Benford's Law and the Denver City Checkbook

By Aaron O. Ellis

Thursday, January 30, 2014

The City and County of Denver Checkbook is open to the public, minus some confidential transactions and payment information.

The version I download on January 28th, 2014 contained 941,686 transactions between the dates of January 5th, 2009 and January 23rd, 2014. They totaled over $6.5 billion.

Total Transactions by Quarter

Transactions can also be summed by the day of the week that they occurred:

Day Total
Monday $849,048,448
Tuesday $1,125,252,608
Wednesday $1,445,859,328
Thursday $1,705,470,848
Friday $1,412,129,280
Saturday $1,011,808
Sunday $0

Total Transactions by Day of the Week

While the majority of the transactions are under $1,000, the checkbook also includes payments for general operations and contractual services. Some of the largest include:

Payee Department Date Amount
Denver Health Medical Center Environmental Health 2011-02-11 $15,505,120
Denver Health Medical Center Environmental Health 2009-02-19 $13,304,044
United Airlines DIA 2009-12-18 $12,500,000
Metro Wastewater Reclamation DIA 2012-12-18 $12,399,824
Manager of Finance Dept of Finance 2011-06-29 $11,436,182
Manager of Finance Wastewater Manage 2011-03-14 $11,252,650

Since the transaction amounts vary across several orders of magnitude, this data should abide to Benford’s law. If we take the first digit of each amount, we should find that the digit 1 occurs much more frequently than 9. Performing this count on the checkbook:

First Digit Count
1 286,341
2 168,059
3 106,017
4 85,579
5 70,787
6 63,240
7 61,767
8 46,758
9 37,612

Expressed as a percentage of the total, along with the expected percentages:

First Digit Expected Observed
1 30.1% 30.9%
2 17.6% 18.2%
3 12.5% 11.5%
4 9.7% 9.2%
5 7.9% 7.6%
6 6.7% 6.8%
7 5.8% 6.7%
8 5.1% 5.1%
9 4.6% 4.1%

Benford's Law

These observed counts are completely within the range of the expected percentages and the checkbook is a great real life example of Benford’s law.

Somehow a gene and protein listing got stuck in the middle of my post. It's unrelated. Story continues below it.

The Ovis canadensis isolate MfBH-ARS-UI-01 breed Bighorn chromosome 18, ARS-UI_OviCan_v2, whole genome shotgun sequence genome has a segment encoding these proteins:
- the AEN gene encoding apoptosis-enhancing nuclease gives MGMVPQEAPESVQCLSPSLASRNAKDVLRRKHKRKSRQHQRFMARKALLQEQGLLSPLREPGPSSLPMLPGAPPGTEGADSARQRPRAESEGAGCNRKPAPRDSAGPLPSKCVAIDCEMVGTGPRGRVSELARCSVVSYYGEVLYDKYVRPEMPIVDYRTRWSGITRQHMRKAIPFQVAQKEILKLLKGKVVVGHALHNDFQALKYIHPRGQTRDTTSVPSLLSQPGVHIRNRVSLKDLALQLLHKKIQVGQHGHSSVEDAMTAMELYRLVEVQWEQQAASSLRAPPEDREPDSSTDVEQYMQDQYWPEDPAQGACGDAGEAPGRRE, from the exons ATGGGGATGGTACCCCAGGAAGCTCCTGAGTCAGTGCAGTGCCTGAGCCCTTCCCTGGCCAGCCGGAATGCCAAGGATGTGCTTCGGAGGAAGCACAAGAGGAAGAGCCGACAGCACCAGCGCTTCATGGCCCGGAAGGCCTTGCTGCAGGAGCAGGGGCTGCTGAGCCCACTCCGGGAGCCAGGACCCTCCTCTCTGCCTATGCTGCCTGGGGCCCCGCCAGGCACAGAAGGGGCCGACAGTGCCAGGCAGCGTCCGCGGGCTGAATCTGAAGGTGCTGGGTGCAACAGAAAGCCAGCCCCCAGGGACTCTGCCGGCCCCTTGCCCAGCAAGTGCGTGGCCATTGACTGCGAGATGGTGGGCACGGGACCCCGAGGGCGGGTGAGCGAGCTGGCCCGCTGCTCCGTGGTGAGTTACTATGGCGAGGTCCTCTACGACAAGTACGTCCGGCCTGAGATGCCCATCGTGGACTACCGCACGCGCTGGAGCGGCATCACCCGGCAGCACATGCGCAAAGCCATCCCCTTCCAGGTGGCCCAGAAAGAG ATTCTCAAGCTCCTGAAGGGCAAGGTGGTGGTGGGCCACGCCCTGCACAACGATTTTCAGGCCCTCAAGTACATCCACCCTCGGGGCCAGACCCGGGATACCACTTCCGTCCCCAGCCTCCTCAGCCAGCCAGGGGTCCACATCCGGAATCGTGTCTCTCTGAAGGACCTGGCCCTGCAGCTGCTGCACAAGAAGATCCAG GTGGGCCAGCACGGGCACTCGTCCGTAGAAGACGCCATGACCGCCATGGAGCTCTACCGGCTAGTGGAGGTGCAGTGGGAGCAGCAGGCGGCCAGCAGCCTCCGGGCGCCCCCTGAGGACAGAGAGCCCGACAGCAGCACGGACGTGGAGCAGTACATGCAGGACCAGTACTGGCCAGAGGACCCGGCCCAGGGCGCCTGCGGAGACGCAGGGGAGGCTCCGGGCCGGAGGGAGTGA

Queries

With a copy of the checkbook.csv you can produce these results yourself. The following schema was used to load the checkbook into a PostGres database:

CREATE TABLE "checkbook" (
    "id" varchar PRIMARY KEY,
    "payee" varchar,
    "city" varchar,
    "state" varchar,
    "program_area" varchar,
    "department" varchar,
    "payment_id" varchar,
    "payment_date" timestamp,
    "year" int,
    "amount" real,
    "purchase_order" varchar,
    "funding_source" varchar,
    "project" varchar,
    "project_description" varchar,
    "expense_category" varchar,
    "expense_subcategory" varchar
);

The only change made to the data was the removal of a double quote in the Project Description "'Maintenance" RFID/Tech (temp)" that exists on multiple lines.

The PostGres COPY command was then used to quickly load the data:

COPY "checkbook" FROM 'checkbook.csv' WITH CSV HEADER;

Since the checkbook includes negative numbers, the sum was calculated using an absolute value:

SELECT to_char(SUM(@"amount"),'9,999,999,999D99') FROM "checkbook";

The largest transactions were found with:

SELECT
    "payee",
    "department",
    to_char("payment_date", 'Mon DD, YYYY') AS "date",
    to_char("amount", '999,999,999')
FROM "checkbook"
ORDER BY "amount" DESC
LIMIT 6

The transactions by quarter:

SELECT
    "year",
    date_part('quarter', "payment_date") AS "quarter",
    to_char(SUM(@"amount"),'9,999,999,999D99')
FROM "checkbook"
GROUP BY 1, 2
ORDER BY 1, 2

And by day of the week:

SELECT
    date_part('isodow', "payment_date") AS "day",
    to_char(SUM(@"amount"),'9,999,999,999D99')
FROM "checkbook"
GROUP BY 1
ORDER BY 1

To count the leading digits:

SELECT
    left("amount"::text, 1) AS "digit",
    count("id")
FROM "checkbook"
WHERE "amount" >= 1.0
GROUP BY 1

And the percentages:

SELECT
    left("amount"::text, 1) AS "digit",
    to_char(count("id")::real / (SELECT count("id")FROM "checkbook" WHERE "amount" > 1.0) * 100, '99D99') AS "%"
FROM "checkbook"
WHERE "amount" >= 1.0
GROUP BY 1